Collision and Derailment
of Union Pacific Railroad
Freight Trains 5981 North and 9186 South
in Devine, Texas
on June 22, 1997
NTSB Number RAR-98/02
NTIS Number PB98-916302
PDF Document (609K)
Synopsis: At 10:52 p.m. on June 22, 1997, Union Pacific Railroad (UP) freight trains 5981 North and 9186 South collided head-on in Devine, Texas. The trains were operating on a single main track with passing sidings in dark (nonsignalized) territory in which train movement was governed by conditional track warrant control authority through a dispatcher. The conductor from 5981 North, the engineer from 9186 South, and two unidentified individuals who may have been riding on 5981 North were killed in the derailment and subsequent fire. The engineer from 5981 North received minor injuries, and the conductor from 9186 South was seriously burned. Estimated damages exceeded $6 million.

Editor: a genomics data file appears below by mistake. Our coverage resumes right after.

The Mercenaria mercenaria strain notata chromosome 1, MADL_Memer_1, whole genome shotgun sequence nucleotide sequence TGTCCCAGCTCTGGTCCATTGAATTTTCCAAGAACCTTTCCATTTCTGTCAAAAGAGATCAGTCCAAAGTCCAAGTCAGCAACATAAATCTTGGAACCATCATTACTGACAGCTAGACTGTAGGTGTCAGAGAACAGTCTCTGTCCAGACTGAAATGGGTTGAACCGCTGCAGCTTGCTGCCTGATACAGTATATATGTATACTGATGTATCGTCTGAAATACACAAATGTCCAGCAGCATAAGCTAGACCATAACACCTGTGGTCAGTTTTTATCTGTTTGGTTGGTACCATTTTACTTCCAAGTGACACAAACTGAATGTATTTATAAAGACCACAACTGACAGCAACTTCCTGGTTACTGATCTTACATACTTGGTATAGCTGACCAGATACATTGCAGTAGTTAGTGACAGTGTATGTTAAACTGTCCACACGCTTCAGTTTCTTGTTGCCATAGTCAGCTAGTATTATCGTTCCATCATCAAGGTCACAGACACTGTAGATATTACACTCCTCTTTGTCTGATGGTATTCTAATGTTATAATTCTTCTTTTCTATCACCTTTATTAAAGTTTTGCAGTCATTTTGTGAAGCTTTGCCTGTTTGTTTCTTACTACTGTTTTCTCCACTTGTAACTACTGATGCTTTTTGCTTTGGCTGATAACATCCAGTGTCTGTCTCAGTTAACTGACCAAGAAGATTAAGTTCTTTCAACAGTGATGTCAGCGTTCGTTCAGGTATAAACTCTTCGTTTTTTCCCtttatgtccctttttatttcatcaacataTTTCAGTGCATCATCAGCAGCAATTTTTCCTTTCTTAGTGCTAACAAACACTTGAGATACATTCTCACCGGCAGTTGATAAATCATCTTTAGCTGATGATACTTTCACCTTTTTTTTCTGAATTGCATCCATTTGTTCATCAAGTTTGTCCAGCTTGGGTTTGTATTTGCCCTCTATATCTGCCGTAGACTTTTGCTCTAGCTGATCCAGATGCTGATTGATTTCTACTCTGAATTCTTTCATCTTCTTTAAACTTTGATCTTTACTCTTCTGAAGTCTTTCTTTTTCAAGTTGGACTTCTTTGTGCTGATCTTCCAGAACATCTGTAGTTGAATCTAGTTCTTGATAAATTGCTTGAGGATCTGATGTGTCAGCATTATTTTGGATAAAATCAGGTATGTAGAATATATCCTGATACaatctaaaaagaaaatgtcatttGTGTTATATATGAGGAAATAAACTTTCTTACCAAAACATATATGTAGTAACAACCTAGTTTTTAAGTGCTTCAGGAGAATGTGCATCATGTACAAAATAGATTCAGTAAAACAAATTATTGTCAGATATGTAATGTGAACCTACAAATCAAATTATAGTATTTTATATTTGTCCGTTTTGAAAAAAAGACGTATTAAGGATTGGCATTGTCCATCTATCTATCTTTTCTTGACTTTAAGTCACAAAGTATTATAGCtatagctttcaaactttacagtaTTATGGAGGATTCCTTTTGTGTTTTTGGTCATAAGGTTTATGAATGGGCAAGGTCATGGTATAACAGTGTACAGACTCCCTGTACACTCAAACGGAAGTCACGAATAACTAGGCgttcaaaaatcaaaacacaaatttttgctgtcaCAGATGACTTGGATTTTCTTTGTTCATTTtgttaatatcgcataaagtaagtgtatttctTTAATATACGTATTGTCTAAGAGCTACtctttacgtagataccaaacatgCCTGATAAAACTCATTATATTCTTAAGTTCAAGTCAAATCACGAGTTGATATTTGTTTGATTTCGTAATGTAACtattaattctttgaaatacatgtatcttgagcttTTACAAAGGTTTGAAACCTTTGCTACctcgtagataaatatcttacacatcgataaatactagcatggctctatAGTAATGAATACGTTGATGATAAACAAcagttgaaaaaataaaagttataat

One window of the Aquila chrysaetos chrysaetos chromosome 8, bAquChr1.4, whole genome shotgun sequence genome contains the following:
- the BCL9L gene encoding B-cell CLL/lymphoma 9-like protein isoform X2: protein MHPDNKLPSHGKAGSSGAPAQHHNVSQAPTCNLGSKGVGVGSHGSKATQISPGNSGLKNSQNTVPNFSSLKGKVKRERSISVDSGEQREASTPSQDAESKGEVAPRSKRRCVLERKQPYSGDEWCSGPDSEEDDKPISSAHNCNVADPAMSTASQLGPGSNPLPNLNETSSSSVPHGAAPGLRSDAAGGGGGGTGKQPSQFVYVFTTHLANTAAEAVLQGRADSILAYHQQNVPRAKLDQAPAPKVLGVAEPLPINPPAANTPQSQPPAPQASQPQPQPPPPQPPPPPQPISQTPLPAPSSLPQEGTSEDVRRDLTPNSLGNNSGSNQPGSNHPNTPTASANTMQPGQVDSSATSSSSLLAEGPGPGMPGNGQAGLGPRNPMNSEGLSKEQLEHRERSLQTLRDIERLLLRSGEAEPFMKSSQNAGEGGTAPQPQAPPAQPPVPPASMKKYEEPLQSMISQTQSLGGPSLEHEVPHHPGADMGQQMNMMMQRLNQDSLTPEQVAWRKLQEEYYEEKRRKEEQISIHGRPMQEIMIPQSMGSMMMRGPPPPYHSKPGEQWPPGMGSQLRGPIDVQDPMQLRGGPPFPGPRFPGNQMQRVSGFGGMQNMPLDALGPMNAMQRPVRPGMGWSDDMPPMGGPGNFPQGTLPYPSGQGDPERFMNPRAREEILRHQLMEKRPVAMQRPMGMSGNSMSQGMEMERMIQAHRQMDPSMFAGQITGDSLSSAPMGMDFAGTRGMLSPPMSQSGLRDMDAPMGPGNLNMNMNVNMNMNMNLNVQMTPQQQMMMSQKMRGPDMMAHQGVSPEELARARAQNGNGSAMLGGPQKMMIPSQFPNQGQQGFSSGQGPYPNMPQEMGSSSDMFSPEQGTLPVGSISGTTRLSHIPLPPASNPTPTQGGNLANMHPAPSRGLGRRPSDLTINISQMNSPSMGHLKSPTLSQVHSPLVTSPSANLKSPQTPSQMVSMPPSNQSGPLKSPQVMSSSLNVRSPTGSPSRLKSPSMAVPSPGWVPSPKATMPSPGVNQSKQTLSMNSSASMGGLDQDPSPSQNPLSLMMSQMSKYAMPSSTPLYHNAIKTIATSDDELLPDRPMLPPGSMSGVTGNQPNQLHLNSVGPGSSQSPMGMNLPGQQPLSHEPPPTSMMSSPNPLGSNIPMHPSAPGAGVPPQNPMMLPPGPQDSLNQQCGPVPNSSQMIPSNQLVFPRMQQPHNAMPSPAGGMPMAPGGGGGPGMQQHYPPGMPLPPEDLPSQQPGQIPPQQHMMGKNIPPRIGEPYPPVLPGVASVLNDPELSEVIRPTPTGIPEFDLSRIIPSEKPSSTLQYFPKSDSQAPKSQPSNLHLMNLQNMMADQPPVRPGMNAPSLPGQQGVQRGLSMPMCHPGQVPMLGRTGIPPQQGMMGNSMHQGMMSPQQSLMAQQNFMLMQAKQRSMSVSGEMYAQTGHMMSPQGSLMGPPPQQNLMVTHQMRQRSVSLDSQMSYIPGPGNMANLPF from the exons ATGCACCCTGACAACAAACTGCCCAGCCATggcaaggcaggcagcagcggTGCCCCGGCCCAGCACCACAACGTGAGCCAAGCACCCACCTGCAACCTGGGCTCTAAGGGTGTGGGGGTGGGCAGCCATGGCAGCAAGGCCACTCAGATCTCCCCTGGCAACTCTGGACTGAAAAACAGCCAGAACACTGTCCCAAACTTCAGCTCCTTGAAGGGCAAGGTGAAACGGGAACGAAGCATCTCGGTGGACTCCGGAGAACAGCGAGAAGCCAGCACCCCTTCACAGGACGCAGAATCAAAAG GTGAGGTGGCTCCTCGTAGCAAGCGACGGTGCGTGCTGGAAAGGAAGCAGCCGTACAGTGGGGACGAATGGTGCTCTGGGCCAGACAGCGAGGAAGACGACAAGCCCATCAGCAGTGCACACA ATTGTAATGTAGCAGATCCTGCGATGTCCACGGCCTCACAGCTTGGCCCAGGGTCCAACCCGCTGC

The National Transportation Safety Board determines that the probable cause of this acci-dent was the failure of the third-shift dispatcher to communicate the correct track warrant infor-mation to the traincrew and to verify the accu-racy of the read-back information because the UP management had not established and imple-mented workload policies and operational pro-cedures to ensure a safe dispatching system and the Federal Railroad Administration (FRA) had failed to provide standards and oversight in all aspects of train dispatching operations. Contrib-uting to the accident was the lack of an installed positive train separation control system that would have prevented the trains from colliding by automatically intervening in their operation because of inappropriate actions being taken.
The major safety issues discussed in this re-port are the train dispatcher's performance and workload, the adequacy of the UP management oversight of the dispatcher apprentice program and dispatching operations, the sufficiency of the FRA oversight of dispatching operations, the effectiveness of conditional track warrant con-trol authority, the adequacy of disaster prepar-edness, the crashworthiness of locomotives and event recorders, and the merits of positive train separation control systems.
As a result of its investigation, the Safety Board makes recommendations to the UP, the FRA, and the Texas Railroad Commission. In addition, the Safety Board reiterates a safety recommendation to the FRA.